Lee Zurik Investigation: Parish connections lead to lucrative contract? - FOX 8 WVUE New Orleans News, Weather, Sports

Lee Zurik Investigation: Parish connections lead to lucrative contract?

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It’s been a tough few years for the cats and dogs at the Jefferson Parish East Bank Animal Shelter.

“Money’s tight,” said Deano Bonano, Jefferson Parish Chief Administrative Assistant.

So tight, the shelter couldn’t afford to buy food for some of the 400 animals there on any given day.

“The animal shelter ran out of money,” says Anthony Francis, the Parish’s General Services Director.

One of the reasons money has been tight, a large amount of the shelter’s budget went to cutting the grass outside of the building.

“It’s a lot of acres,” Francis told us.

The animal shelter is being billed $1333.33 every time parish contractor the Ramelli Group cuts the grass. And records show sometimes they cut it four times a month. And for every cut, Ramelli charged the shelter for 66,666.70 square yards of grass.

FOX 8 asked Anthony Francis if the property is in fact 66,000 square yards.

“Yes. It’s a lot of property,” Francis said.

To put it in perspective, 66,000 is about the footprint of the Superdome times two.

So FOX 8 measured the property. Ramelli was actually cutting about 8,000 square yards of grass, or 58,000 less than they had been billing.

“I didn’t measure it. I don’t know,” Francis said.

But there’s more to this story than a plot of grass.

Instead of putting the grass cutting work out for public bid, the Aaron Broussard administration issued a Request For Proposal, or RFP. They made this a Professional Services Contract. That allows the parish to select from a group of companies and not pick the lowest bidder.

“There is no way grass cutting is a professional service,” Janet Howard of the Bureau of Governmental Research said.

Howard says Professional Services Contracts are supposed to only be used for work that requires skill or expertise like an attorney or architect.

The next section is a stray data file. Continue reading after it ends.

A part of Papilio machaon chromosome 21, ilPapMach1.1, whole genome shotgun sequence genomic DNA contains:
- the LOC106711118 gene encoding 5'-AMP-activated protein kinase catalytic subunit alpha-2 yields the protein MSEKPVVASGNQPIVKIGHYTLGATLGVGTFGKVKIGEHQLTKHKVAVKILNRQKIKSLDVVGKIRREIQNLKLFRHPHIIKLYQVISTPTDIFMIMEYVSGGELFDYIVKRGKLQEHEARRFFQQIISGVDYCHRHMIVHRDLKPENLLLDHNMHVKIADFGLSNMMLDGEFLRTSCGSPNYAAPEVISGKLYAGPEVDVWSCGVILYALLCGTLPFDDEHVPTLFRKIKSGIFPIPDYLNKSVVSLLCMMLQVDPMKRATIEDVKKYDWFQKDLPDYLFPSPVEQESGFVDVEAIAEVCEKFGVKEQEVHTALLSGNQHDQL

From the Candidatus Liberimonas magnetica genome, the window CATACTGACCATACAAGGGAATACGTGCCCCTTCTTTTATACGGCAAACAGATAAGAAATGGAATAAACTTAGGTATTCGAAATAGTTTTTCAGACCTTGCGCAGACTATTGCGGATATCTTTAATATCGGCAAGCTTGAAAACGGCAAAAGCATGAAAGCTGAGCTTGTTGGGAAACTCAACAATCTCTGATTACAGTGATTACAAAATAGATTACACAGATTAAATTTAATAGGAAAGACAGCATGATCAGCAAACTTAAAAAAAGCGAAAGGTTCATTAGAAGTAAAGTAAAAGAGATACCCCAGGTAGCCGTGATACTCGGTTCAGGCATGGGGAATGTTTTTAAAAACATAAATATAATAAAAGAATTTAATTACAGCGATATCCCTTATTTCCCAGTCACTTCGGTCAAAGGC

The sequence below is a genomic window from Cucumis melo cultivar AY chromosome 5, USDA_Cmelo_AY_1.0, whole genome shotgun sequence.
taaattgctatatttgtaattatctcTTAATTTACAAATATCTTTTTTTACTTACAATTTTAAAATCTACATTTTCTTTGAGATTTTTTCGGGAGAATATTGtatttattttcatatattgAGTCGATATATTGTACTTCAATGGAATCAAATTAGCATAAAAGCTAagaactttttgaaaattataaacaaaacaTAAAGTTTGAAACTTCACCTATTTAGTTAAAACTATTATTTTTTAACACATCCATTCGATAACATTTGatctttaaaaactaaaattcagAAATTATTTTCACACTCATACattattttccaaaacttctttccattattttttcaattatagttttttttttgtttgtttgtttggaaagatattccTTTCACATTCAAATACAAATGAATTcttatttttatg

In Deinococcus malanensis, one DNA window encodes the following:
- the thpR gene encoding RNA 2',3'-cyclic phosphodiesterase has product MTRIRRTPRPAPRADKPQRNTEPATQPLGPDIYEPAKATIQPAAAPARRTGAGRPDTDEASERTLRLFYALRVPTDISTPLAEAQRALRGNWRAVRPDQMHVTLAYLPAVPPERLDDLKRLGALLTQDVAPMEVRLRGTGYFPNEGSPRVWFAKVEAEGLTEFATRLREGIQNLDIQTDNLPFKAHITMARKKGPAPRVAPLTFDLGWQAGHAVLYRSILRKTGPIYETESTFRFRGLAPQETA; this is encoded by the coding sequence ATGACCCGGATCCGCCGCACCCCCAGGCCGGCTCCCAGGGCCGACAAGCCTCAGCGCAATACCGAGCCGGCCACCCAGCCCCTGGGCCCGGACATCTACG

“The grass is either cut or not,” Howard said. “You don’t need qualifications like a lawyer. The least experienced lawyer may not be the most qualified lawyer.”

And in this case, the Ramelli Group was not the lowest bidder, but was still awarded the lucrative contract. Jefferson Parish pays Ramelli about $3.2 million a year to cut grass throughout the parish.

“It’s incredulous,” Howard said. “There’s no way it’s a professional service. It looks like an end run around a procurement process that should have gone out to bid.”

For Professional Services Contracts, a committee of five parish employees ranks the companies that submit a bid. Those rankings are totaled and given to the council. Historically, the council has an unwritten rule of picking from the highest three ranked contractors.

Documents show Ramelli finished in the top three rankings. Ramelli came in second with 428 points. They finished behind Leroy Danos Maintenance Services but ahead of Corporate Green.

“The approach was Ramelli had done a good job and were the favorite of our Parkways Department,” new Parish President John Young said.

So six council members including Young voted to award the grass cutting contract to the second highest ranked company - Ramelli. Council member Chris Roberts was not in the chambers and didn’t vote.

Among the council members who voted for Ramelli was Louis Congemi. His top aide at the time, Nick Nicolosi, also did consulting work for Ramelli. In 2006, Nicolosi helped Ramelli secure a trash contract in Kenner.

Ramelli says Nicolosi wasn’t paid. And John Young says Nicolosi had no contact with him before the Ramelli vote.

Young says Ramelli was awarded the contract because of the quality of work.

“My understanding is he was in the top three,” Young said. “The feeling was he did a good job and the public was satisfied.”
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